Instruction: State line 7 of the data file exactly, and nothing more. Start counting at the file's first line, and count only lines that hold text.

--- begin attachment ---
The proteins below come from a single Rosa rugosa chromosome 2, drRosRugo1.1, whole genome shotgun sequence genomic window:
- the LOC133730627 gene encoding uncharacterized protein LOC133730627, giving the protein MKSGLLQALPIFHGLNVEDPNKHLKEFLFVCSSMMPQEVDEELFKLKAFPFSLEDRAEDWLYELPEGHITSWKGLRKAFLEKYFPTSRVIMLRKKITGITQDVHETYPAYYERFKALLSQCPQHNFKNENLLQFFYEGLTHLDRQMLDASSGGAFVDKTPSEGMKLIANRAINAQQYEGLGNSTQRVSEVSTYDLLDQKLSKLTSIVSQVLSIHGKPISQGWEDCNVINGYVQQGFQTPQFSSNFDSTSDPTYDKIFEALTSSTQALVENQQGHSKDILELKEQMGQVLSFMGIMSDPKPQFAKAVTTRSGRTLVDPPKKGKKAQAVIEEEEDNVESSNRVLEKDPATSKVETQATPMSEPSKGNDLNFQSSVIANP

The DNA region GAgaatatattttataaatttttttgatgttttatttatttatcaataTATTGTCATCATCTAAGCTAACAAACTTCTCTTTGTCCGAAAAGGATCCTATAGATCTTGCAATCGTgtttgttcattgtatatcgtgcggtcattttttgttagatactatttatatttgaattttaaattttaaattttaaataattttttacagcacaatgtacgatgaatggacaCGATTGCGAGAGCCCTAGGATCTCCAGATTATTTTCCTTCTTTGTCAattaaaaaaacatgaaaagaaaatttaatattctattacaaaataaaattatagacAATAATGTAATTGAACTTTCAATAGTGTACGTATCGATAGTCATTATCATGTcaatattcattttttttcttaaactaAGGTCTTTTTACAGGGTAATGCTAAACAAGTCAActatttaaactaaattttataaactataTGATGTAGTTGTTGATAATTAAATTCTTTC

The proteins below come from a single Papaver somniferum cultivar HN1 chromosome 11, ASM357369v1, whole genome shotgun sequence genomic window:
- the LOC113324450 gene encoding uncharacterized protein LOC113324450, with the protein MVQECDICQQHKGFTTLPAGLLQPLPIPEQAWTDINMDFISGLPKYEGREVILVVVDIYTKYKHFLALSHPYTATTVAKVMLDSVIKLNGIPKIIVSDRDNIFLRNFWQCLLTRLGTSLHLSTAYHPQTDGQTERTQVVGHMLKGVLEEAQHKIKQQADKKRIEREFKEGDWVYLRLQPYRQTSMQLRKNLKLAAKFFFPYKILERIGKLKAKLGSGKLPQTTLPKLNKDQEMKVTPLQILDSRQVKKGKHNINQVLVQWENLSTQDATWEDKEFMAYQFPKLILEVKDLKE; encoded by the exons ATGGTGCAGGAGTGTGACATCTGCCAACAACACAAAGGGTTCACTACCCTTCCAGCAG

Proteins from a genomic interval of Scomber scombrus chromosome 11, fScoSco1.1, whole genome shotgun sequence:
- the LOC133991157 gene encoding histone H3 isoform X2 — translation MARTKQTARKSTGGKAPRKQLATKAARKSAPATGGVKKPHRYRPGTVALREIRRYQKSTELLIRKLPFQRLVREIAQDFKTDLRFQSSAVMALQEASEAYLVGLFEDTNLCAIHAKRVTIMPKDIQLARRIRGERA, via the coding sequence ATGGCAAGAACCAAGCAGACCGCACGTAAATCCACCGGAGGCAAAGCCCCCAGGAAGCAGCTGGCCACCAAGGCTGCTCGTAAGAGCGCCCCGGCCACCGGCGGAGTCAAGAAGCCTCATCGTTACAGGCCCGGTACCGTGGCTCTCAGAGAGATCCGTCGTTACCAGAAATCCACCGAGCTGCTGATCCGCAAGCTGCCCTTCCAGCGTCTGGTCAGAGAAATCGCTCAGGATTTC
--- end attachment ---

- the LOC133991157 gene encoding histone H3 isoform X2 — translation MARTKQTARKSTGGKAPRKQLATKAARKSAPATGGVKKPHRYRPGTVALREIRRYQKSTELLIRKLPFQRLVREIAQDFKTDLRFQSSAVMALQEASEAYLVGLFEDTNLCAIHAKRVTIMPKDIQLARRIRGERA, via the coding sequence ATGGCAAGAACCAAGCAGACCGCACGTAAATCCACCGGAGGCAAAGCCCCCAGGAAGCAGCTGGCCACCAAGGCTGCTCGTAAGAGCGCCCCGGCCACCGGCGGAGTCAAGAAGCCTCATCGTTACAGGCCCGGTACCGTGGCTCTCAGAGAGATCCGTCGTTACCAGAAATCCACCGAGCTGCTGATCCGCAAGCTGCCCTTCCAGCGTCTGGTCAGAGAAATCGCTCAGGATTTC